I am a natural resolution-maker. My inclination is to make not only resolutions, but also quarterly targets and monthly progress checks and SMART goals (see picture).
The problem is that the Brazilian part of me doesn’t operate this way. This past week was a classic example; I had a whole bunch of ambitious tasks planned, and then we went on a spontaneous 3-day trip… so my SMART goals went out the window.
The options then became:
- Not go on the trip;
- Go, but stress the entire time about the goals that were not getting accomplished;
- Reschedule the goals for a future date;
- Stop making SMART goals.
Options 1 and 2 obviously stink. I’ve tried option 3 for a long time, but what ends up happening is that the goals get pushed back and back and start to build up. I then accomplish much less than I’d planned to, and can’t enjoy my 30% success because of the 70% I haven’t gotten to yet.
So I’m going with option 4.
No SMART goals.
No New Year’s resolutions.
I do, however, like the idea of a theme for the year. Themes aren’t specific or measurable, but they’re what your year is “about” in an overarching sense. There are no action steps or to-do lists… you just generally try to do things that are in line with your theme.
2011 Theme: Wedding/Work
These two elements essentially dominated our year. It took a solid 4 months to get all the documents together for the civil wedding, and another 4 months to plan and organize the religious wedding/reception. Despite the wonderful and much-appreciated generosity of my family, it also took us working like maniacs throughout the year in order to pay for everything.
The good side is that we accomplished everything! We got married – twice – and my family’s week in Brazil (which was their first time meeting Christian!) couldn’t have possibly been sweeter. We also had an excellent series of pre-marital counseling session with our congregation’s leader. On the work side, I pushed my limits with the number of class hours I took on as well as some big translation projects; Christian worked full-time while being in school full-time.
The downside is that with all the wedding stuff on top of our grueling schedules, we were in “survival mode” for pretty much the whole year. We had no time for service, social life, or really investing in relationships with others.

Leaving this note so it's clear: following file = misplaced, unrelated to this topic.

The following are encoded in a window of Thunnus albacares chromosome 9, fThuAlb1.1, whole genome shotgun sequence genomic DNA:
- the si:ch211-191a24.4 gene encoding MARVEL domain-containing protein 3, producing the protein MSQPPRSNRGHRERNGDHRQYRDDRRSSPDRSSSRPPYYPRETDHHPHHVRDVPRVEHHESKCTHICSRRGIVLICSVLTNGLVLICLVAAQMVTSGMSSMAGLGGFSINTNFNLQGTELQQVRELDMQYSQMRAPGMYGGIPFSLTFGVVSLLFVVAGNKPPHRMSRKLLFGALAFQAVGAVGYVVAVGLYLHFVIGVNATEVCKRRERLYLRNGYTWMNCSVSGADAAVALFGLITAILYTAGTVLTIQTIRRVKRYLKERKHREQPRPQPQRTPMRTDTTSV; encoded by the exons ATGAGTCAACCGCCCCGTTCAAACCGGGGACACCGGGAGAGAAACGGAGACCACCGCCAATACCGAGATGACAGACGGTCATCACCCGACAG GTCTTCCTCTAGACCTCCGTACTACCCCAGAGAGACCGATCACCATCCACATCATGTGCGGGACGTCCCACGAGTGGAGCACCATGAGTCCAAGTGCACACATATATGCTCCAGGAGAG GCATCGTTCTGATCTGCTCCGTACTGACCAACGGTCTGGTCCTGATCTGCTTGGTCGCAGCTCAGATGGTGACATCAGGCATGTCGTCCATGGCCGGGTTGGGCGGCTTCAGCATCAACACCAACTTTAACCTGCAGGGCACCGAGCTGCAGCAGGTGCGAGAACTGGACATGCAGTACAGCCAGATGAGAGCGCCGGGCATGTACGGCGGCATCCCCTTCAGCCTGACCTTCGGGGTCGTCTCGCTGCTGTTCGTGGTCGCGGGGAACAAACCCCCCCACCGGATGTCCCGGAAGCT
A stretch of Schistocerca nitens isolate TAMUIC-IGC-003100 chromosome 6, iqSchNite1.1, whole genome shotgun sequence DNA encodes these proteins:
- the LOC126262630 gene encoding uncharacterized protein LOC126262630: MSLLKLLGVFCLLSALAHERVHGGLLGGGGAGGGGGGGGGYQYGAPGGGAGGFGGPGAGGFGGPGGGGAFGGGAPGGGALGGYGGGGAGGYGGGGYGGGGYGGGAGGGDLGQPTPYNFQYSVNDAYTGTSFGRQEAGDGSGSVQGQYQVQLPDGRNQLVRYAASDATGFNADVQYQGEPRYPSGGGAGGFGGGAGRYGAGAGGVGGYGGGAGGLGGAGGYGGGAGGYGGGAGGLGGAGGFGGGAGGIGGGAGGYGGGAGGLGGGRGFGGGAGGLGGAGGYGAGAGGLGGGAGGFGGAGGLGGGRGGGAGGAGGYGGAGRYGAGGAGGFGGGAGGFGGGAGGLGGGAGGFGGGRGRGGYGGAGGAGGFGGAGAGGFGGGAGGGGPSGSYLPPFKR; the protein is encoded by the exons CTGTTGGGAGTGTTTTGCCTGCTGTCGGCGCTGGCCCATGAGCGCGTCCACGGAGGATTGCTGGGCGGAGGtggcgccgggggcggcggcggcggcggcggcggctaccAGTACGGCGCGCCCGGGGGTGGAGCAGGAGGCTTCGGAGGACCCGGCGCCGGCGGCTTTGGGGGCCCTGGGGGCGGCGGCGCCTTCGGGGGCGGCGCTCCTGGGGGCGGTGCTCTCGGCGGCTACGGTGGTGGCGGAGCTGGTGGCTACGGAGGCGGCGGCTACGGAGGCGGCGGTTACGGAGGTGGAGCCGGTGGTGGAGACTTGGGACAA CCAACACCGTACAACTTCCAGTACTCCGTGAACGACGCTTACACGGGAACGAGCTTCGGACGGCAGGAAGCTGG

2012 Theme: Growth
Now that we’ve established our family and have reasonably stable jobs, we want to move forward.
Neither of our current jobs have any possibilities for advancement, so we’ll have to create our own. That means entrepreneurship, which has been a dream of both of ours for a while. As a first step, I’ve created an online English pronunciation course that launches tomorrow – pray for at least 5 sign-ups so that I can break even on the advertising! If it’s successful, I’ll create more online English “modules” on specific topics, so students can study and practice English with topics they’re interested in.
We also want to grow in our relationships with friends and family. In Brazil, there is no such thing as just “quickly stopping by” someone’s house. When we stop off at Christian’s parents’, even if it’s for a very specific purpose such as to pick up a shirt of his, I know to plan on staying for at least 40 minutes of chit-chat. If you’re having lunch at someone’s house, you can plan on it taking up your entire afternoon. So in order to develop relationships, you really do need a substantial amount of free time. We’d like to start by inviting his parents over for a Sunday lunch, and take it from there.
Finally, we want to grow spiritually. The only way I know how to explain this is by drawing a comparison with capoeira, so bear with me for a moment!
Recently, I was teaching a complete beginner a movement called rabo de arraia, which is a very basic kick in capoeira angola. This kick is so easy for me I can do it with my eyes closed. I can do it without thinking. I can do it with several dozen different variations. I can do it at any speed or height I want to. I can hit a target accurately, or have the control to stop the blow in the middle.
But I have ten years’ experience. For the beginner student, it was not easy. She bent her kicking leg. She kicked with the wrong leg. She turned in the wrong direction. The position of her head and hands were all wrong. She wobbled and nearly fell over every time.
The rabo de arraia movement is “ingrained” into my muscles. It is literally part of me.
In the same way, Christian and I want love, joy, peace, patience, kindness, goodness, faithfulness, gentleness, and self-control to be so ingrained into us that we can do them effortlessly. I know that for me some of these things come slightly easier than others, but for the most part I feel like a beginner, with my attempts to exercise these virtues turning out just as awkward and difficult and wrong as the new student doing a rabo-de-arraia.
But with practice – and divine help – these things too can become part of us, flowing out naturally in our words and actions like the rabo-de-arraia. This is a theme well worth working towards… though I wouldn’t dare attempt to apply the SMART system to it!